Potemkin village

Because of a newly painted façade, the whole building looks as if it has been reconstructed although the rest is still in decay (castle brewery in Kolín, Czech Republic)

In politics and economics, a Potemkin village (also Potyomkin village, translated from the Russian: потёмкинские деревни, Russian pronunciation: [pɐˈtʲɵmkʲɪnskʲɪɪ dʲɪˈrʲɛvnʲɪ] potyomkinskiye derevni) is any construction (literal or figurative) built solely to deceive others into thinking that a situation is better than it really is. The term comes from stories of a fake portable village built solely to impress Empress Catherine II by her former lover Grigory Potemkin during her journey to Crimea in 1787. While modern historians claim accounts of this portable village are exaggerated, the original story was that Potemkin erected phony portable settlements along the banks of the Dnieper River in order to impress the Russian Empress; the structures would be disassembled after she passed, and re-assembled farther along her route to be viewed again as if another example.[1]


Grigory Potemkin was a minister and lover of the Russian Empress Catherine II.[2] After the Russian annexation of Crimea from the Ottoman Empire and liquidation of the Cossack Zaporozhian Sich (see New Russia), Potemkin became governor of the region. Crimea had been devastated by the war, and the Muslim Tatar inhabitants of Crimea were viewed as a potential fifth column of the Ottoman Empire; Potemkin's major tasks were to pacify and rebuild by bringing in Russian settlers. In 1787, as a new war was about to break out between Russia and the Ottoman Empire, Catherine II with her court and several ambassadors made an unprecedented six-month trip to New Russia. One purpose of this trip was to impress Russia's allies prior to the war. Another purpose was to familiarize herself, supposedly directly, with her new possessions.[3] To help accomplish this, Potemkin set up "mobile villages" on the banks of the Dnieper River.[4] As soon as the barge carrying the Empress and ambassadors arrived, Potemkin's men, dressed as peasants, would populate the village. Once the barge left, the village was disassembled, then rebuilt downstream overnight.[2]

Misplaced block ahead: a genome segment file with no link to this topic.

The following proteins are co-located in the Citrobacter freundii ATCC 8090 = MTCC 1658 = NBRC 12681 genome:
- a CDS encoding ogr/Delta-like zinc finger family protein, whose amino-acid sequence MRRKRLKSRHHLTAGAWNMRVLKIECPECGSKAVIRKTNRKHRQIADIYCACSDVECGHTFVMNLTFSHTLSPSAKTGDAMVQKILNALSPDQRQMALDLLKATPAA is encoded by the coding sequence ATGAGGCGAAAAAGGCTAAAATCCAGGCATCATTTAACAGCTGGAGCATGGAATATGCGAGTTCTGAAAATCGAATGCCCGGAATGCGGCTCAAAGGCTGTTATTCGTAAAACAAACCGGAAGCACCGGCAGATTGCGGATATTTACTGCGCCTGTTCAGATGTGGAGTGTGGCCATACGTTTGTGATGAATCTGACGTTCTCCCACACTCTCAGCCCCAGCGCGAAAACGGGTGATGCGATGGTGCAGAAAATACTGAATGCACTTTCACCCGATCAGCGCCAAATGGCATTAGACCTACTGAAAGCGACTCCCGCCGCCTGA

Historical accuracy

Modern historians are divided on the degree of truth behind the Potemkin village story, and some writers argue that the story is an exaggeration. According to Simon Sebag-Montefiore, Potemkin's most comprehensive English-language biographer, the tale of elaborate, fake settlements with glowing fires designed to comfort the monarch and her entourage as they surveyed the barren territory at night, is largely fictional.[5] Aleksandr Panchenko, an established specialist on 19th-century Russia, used original correspondence and memoirs to conclude that the Potemkin villages are a myth. He writes: "Based on the above said we must conclude that the myth of 'Potemkin villages' is exactly a myth, and not an established fact."[6] He writes that "Potyomkin indeed decorated existing cities and villages, but made no secret that this was a decoration".[7]

The close relationship between Potemkin and the empress would make it difficult for him to deceive her. Thus, the deception would have been mainly directed towards the foreign ambassadors accompanying the imperial party.[8]

Although "Potemkin village" has come to mean, especially in a political context, any hollow or false construct, physical or figurative, meant to hide an undesirable or potentially damaging situation,[9] it is possible that the phrase cannot be applied accurately to its own original historical inspiration. According to some historians, some of the buildings were real and others were constructed to show what the region would look like in the near future and at least Catherine and possibly also her foreign visitors knew which were which. According to these historians, the claims of deception were part of a defamation campaign against Potemkin.[10][11] According to a legend, in 1787, when Catherine passed through Tula on her way back from the trip, the local governor Mikhail Krechetnikov indeed attempted a deception of that kind in order to hide the effects of a bad harvest.[12]

Other Languages
azərbaycanca: Potyomkin kəndi
беларуская (тарашкевіца)‎: Пацёмкінскія вёскі
español: Pueblo Potemkin
Bahasa Indonesia: Desa Potemkin
íslenska: Potemkin-þorp
norsk: Potemkinby
norsk nynorsk: Potemkins kulisser
română: Potemkiniadă
slovenščina: Potemkinove vasi
српски / srpski: Потемкинова села
srpskohrvatski / српскохрватски: Potemkinova sela
Türkçe: Potemkin köyü